Steps to Selling a Co-op in NYC
1. Hire a professional photographer immediately
Do this as soon as you read this. The first of many steps to selling a co-op in NYC involves you investing a few hundred dollars in some stunning architectural home photography.
The reason you want to order a photoshoot ASAP is because your photograph’s next availability might not be for a few days. Furthermore, it can take a couple additional days for your photographer to digitally edit and enhance your photographs.
Unless you already have a photographer in mind, we recommend ordering Hauseit’s professional photography service. We have the best local real estate photographers on standby who can be at your home the very next day.
2. Get a floor plan of your home
If you already have a floor plan handy which you own or have permission to use, you’re all set! Be careful about just downloading a floor plan of your property you find online. It may belong only to the listing agent who ordered the floor plan drawn for a previous sale of your property! You should email the listing agent for permission to use the floor plan.
If you can’t get permission or would rather not contact the agent, you can always order a new floor plan to be measured and drawn by a professional draftsman or architect. This is an important second of many steps to selling a co-op because 50% of buyers will not visit a property without first seeing a floor plan.
3. Write an elegant property listing description
This step is relatively straightforward and should be easy for you since you are a co-op apartment owner in NYC. Make sure it’s concise with no spelling or grammatical errors. The first part can be about the apartment itself and the last part can be about the building and amenities. It’s tempting to write too much but do your best to keep it short, sweet and to the point.
Pro Tip: Do not use the word “office” in your description as certain sites like StreetEasy strictly prohibit commercial listings. If your property doesn’t have a washer or dryer, avoid putting those words or even “W/D” in your description unless you want it to show up as a feature on your listing on StreetEasy. Certain websites will automatically detect and add features to your listing based on the words in your description.
4. Gather information and documents about your co-op
Make sure you have important documents such as co-op purchase application, house rules, sublet policy, proprietary lease and building financials ready. You can find the complete list of documentation required in this Hauseit article: Selling a Coop without a Broker in NYC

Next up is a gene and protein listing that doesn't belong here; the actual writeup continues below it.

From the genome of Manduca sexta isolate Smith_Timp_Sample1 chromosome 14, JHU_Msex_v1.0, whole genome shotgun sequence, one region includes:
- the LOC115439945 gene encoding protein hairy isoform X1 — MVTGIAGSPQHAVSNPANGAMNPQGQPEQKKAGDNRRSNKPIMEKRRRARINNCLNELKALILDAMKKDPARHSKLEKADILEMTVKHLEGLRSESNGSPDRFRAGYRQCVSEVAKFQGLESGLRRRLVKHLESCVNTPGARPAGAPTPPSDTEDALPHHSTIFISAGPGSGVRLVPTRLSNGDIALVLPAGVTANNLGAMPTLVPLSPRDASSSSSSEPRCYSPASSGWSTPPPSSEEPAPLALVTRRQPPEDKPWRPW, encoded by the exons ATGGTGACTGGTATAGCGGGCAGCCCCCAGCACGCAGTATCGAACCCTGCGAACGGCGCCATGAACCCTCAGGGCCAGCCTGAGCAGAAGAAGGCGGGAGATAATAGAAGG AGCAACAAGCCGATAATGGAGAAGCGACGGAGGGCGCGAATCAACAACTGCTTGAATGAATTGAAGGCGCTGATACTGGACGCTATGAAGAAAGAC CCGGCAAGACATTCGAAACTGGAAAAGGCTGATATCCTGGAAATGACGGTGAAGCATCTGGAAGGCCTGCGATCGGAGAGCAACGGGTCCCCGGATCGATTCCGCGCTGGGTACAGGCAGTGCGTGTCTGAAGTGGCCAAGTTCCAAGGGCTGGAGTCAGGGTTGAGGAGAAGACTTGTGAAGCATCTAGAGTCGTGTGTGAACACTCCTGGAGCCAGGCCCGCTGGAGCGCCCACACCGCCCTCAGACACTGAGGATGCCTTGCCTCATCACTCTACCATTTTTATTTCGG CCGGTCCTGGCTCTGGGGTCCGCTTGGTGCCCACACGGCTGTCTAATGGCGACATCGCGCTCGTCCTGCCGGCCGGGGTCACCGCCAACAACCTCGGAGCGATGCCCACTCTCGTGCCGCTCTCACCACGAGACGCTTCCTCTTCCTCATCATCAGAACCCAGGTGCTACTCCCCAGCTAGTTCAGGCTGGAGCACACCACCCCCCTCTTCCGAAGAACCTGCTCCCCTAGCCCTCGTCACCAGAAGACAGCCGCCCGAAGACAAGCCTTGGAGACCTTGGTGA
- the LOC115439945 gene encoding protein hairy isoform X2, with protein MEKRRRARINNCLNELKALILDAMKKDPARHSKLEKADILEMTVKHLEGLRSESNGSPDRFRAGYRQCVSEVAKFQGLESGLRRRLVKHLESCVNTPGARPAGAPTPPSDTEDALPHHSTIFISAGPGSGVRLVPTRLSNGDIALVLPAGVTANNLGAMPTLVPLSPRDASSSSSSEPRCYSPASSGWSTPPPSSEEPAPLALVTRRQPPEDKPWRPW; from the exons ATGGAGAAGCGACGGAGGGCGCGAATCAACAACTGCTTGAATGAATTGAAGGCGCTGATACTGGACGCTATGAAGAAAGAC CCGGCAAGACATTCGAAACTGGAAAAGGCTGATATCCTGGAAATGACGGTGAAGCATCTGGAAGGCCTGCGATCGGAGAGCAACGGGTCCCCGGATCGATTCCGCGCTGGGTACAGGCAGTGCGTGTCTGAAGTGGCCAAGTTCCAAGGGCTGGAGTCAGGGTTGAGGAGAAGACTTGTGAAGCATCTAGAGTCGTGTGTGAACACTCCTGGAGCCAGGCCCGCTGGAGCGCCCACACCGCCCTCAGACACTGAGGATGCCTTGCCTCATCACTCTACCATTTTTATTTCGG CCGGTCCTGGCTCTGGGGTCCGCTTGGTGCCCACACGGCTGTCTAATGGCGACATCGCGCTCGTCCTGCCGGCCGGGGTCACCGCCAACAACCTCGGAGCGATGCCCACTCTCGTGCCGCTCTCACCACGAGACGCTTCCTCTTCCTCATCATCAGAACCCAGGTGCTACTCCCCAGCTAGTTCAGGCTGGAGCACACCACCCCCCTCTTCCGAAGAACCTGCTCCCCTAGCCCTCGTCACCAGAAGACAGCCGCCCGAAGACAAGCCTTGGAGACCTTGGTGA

Many of these documents you will be able to find in your inbox from the time when you purchased the apartment. If it’s been too long, feel free to ask your real estate attorney for your original purchase of the apartment or building management.
You won’t need everything yet to be able to proceed to the next of many more steps to selling a co-op in NYC. Many of these documents will only be requested by the buyer’s attorney during due diligence after an offer has been accepted.
5. Purchase a flat fee RLS listing
This is the secret weapon that 50,000 agents in NYC don’t want you to know. The reason you need an agent to sell your home is because 90% of all buyers are represented, and the only way to engage represented buyers is by listing your home on the RLS, or REBNY Listing Service which functions as the equivalent to the New York City Multiple Listing Service.
However, what agents won’t tell you is that you don’t need to pay 6% commission just for this exposure. You can save up to all 6% by listing with a flat fee RLS listing through Hauseit. If you sell to an unrepresented buyer, you’ll truly save all 6% in broker commissions. If you end up selling to a represented buyer, you’ll only owe the commission offered to buyers’ agents in RLS (typically 2–3%).
6. Underprice your home
As the heads of the largest traditional brokerages in NYC have openly admitted at conferences, a listing will sell at the right price no matter who lists the property.